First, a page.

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Avoiding Fraud and Abuse in Disaster Reconstruction Efforts

OCTOBER 30, 2017

The recent series of natural disasters has left a staggering toll of ruin and loss. The instinct of all involved, citizens, businesses and government, is to clear the debris, restore energy and communications, and rebuild and repair infrastructure and buildings as quickly as possible.

Indeed, the recovery work itself is a cathartic experience that expresses hope in a restored future and the determination to get there.

Unfortunately, massive recovery efforts contain the seeds of their own failures, presenting fertile opportunity for fraud, waste and abuse. The combination of immense human suffering and destruction on a vast scale creates a need for a recovery which is both fast and effective; in the rush to respond, cost considerations are often understandably of secondary importance. Yet, when recovery efforts conclude and costs are scrutinized, revelations of fraud and abuse can be an unwelcome conclusion to the painful process.

Recovery, of course, takes place on a vast range of scales from municipal infrastructures to individual homeowners and businesses. In each scenario, there are common essential players:

  • Appraiser
  • Financial source (insurance, bank or government)
  • Contractor(s)
  • Owner

No matter how communal the sense of urgency to recover and restore, there will be conflicting interests and opportunities for a corruption of the process. The array of such opportunities is almost endless. Appraisers and contractors can demand illicit compensation for faster or more preferable results. Owners can offer such payments to secure preferred treatment. Carriers and government can lose paperwork and mishandle claims and applications. Contractors without sufficient experience or with fraudulent intent can appear, sign contracts, collect what they can up front and then disappear, leaving more despair and frustration in their wake.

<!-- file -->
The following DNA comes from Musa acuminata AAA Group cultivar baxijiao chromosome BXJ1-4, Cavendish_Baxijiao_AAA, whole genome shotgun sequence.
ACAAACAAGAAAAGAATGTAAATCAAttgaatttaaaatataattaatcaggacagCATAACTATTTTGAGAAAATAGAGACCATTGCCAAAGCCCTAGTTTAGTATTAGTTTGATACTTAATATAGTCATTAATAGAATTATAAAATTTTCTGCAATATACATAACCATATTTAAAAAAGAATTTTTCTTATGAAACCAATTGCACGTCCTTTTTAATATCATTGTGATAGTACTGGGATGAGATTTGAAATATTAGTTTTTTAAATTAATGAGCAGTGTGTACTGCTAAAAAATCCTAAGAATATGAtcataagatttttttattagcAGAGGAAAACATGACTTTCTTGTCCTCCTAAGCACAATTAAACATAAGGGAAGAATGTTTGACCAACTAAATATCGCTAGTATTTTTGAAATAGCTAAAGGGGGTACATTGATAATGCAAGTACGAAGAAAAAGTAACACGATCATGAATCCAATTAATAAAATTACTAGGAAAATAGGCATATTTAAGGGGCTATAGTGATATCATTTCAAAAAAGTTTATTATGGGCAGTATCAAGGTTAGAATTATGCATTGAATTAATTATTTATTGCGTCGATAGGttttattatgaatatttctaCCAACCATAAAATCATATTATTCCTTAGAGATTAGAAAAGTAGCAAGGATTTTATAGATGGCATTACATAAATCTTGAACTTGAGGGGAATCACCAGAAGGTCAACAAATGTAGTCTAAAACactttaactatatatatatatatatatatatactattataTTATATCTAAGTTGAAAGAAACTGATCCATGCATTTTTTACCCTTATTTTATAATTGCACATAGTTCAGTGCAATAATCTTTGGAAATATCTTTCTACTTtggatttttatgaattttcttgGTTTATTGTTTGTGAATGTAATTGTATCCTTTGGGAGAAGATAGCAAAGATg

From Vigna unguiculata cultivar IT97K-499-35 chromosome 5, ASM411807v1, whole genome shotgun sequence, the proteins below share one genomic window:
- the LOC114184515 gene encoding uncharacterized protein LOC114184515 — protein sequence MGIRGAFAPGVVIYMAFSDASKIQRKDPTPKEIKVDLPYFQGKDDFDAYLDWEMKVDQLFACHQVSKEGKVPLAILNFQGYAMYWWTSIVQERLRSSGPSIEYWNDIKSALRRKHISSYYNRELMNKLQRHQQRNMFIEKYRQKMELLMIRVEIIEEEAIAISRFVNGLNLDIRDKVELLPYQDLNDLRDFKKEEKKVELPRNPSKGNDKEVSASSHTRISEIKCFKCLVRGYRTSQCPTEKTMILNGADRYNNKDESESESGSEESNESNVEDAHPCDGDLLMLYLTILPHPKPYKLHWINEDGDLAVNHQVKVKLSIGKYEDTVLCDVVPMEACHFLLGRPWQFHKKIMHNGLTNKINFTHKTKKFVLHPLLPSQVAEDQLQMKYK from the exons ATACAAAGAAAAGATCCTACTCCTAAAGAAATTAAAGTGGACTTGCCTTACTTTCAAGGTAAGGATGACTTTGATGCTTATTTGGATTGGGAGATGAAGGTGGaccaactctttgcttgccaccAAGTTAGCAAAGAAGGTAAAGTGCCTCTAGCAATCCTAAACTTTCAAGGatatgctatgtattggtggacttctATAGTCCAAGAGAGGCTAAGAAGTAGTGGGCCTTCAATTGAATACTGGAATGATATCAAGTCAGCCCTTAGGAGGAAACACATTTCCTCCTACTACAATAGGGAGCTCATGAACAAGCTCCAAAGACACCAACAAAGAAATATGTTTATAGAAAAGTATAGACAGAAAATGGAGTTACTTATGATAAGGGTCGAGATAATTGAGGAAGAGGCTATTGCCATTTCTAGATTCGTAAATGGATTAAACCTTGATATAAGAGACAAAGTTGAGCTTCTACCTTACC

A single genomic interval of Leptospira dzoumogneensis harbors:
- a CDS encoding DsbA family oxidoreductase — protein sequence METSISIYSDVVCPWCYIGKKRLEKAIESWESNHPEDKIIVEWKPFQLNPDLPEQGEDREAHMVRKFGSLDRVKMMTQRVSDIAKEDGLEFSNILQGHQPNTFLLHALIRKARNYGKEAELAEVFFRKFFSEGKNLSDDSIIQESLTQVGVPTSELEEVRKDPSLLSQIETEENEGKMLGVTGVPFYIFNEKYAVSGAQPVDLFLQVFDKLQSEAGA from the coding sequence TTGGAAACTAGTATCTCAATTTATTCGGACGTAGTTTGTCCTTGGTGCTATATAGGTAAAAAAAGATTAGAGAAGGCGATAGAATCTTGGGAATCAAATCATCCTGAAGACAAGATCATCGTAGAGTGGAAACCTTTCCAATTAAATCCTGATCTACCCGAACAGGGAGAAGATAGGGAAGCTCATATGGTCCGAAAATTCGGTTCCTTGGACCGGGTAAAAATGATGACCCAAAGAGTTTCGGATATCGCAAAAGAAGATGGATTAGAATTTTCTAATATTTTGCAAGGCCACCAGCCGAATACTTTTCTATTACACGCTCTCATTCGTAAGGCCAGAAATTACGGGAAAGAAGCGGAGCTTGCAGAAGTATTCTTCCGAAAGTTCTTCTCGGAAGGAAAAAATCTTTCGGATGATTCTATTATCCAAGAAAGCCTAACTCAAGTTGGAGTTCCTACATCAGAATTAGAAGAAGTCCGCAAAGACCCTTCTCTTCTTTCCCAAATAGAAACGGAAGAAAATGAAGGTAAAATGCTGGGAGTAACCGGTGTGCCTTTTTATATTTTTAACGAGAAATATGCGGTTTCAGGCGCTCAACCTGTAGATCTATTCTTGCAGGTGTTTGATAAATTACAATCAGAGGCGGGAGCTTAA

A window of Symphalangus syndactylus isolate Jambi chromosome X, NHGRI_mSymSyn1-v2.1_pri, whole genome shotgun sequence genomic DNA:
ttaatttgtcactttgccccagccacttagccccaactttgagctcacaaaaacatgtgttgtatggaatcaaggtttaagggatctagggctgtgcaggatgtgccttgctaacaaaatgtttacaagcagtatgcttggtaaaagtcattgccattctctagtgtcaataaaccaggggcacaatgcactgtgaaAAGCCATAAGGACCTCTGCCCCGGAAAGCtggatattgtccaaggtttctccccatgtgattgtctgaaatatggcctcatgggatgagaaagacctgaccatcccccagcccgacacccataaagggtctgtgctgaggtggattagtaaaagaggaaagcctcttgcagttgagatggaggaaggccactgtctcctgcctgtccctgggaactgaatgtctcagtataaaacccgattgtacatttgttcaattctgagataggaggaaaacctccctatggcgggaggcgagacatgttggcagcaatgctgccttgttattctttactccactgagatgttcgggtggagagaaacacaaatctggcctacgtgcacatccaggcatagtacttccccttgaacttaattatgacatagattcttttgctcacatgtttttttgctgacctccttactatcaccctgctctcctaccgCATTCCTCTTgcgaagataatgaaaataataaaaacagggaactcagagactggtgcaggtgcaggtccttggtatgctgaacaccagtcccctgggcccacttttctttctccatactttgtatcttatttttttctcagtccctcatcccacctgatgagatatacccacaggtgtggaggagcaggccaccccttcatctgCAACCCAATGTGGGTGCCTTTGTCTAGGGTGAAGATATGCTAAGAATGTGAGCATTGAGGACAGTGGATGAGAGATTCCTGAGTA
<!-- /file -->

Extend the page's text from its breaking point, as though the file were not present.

For all of these reasons, the involvement of an independent Integrity Monitor has been deemed critical by many experienced public and private entities faced with such daunting recovery efforts. For example, after Superstorm SandyNew York City financed emergency repairs to private residences damaged by the storm. The City contracted with Integrity Monitors and assigned one to each of the eight prime contractors engaged to coordinate and make those repairs.

Groups of smaller businesses can similarly benefit from having an Integrity Monitor observe the activities of contractors performing repairs in post-disaster settings. The Integrity Monitor will focus on the accuracy of invoices and estimates for contract change orders, safety and environmental compliance, and the backgrounds of contractors and subcontractors. On major construction and disaster recovery efforts, the incremental cost of an Integrity Monitor is minimal, but it can save far more than its cost. Indeed, it has been shown that simply having an Integrity Monitor onsite often has a considerable deterrent effect.

Unfortunately, natural disasters will continue to happen and they will exact their toll on communities. But, those responsible for the recovery would be well advised to consider how Integrity Monitors might be engaged to ensure that the heartache caused by the disasters is not exacerbated by a corruption of recovery efforts.

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This post is tagged: Disaster Reconstruction, Fraud, Monitoring